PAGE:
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Allianz and Afloat - Supporting Irish Boating

Ireland's sailing, boating & maritime magazine

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RoRo volumes on ROI – GB routes fell significantly, by 31%, with a surge in ROI – EU traffic, which rose by 74%.
In its first post-Brexit quarterly review of port volumes, the Irish Maritime Development Office (IMDO) offers an overview of maritime traffic on an all-island basis. Commenting on key points in the report, Liam Lacey, Director of the IMDO said that…
Among the clients of A&P Falmouth involved a regular Ireland-mainland Europe containership, Samskip Express which following a grounding on the Irish coast (last year), led to extensive repairs carried out at the UK shipyard repair facility in Cornwall. AFLOAT also adds the 803TEU capacity containership was recently in Dublin Port (as above in this file photo) and is currently berthed in the Port of Rotterdam.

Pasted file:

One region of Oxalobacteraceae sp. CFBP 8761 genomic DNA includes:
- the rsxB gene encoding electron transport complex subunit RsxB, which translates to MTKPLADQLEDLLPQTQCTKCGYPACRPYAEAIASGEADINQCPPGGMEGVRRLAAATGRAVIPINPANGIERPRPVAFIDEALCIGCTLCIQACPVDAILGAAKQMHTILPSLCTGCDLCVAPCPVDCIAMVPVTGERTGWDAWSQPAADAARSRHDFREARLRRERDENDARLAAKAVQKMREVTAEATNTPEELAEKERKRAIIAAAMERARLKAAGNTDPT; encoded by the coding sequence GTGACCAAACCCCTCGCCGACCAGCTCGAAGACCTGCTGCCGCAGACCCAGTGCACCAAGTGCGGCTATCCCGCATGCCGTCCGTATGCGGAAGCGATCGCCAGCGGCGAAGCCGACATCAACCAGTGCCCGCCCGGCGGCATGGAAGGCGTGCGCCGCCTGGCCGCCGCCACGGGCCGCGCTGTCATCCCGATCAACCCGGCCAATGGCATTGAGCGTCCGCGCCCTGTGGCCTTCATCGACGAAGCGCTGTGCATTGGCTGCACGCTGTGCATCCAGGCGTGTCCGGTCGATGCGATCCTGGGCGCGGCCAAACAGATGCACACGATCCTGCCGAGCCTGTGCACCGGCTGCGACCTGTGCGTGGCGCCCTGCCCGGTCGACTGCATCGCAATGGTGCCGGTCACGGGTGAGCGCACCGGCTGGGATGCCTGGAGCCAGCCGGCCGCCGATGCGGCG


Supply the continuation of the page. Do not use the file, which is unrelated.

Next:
The largest shipyard-repair complex in the UK, A&P Falmouth, announced that they had a 100% occupancy of all three dry docks over the last six months - with some docks occupied simultaneously by multiple vessels. A&P Falmouth carried out repairs…
The eight WTG jacket foundations will principally be conducted at Harland and Wolff’s newly acquired Methil facilities in Scotland
Harland & Wolff, the iconic shipyard with over 160 years of maritime and offshore engineering pedigree has announced it has been awarded a contract by Saipem Limited for the fabrication and load-out of eight wind turbine generator (WTG) jacket foundations.…
Harland & Wolff with over 160 years of maritime and offshore engineering pedigree, has appointed Graham Couser to its growing US base.
Iconic shipyard, Harland & Wolff with with over 160 years of maritime and offshore engineering pedigree, is delighted to welcome Graham Couser to its growing US base. Based in Miami, Florida, Graham’s new role as Head of Business Development for…
It is expected that 1,000 rooms will be available by 19 April as part of the mandatory hotel quarantining. Afloat adds above a busy scene at Rosslare Europort.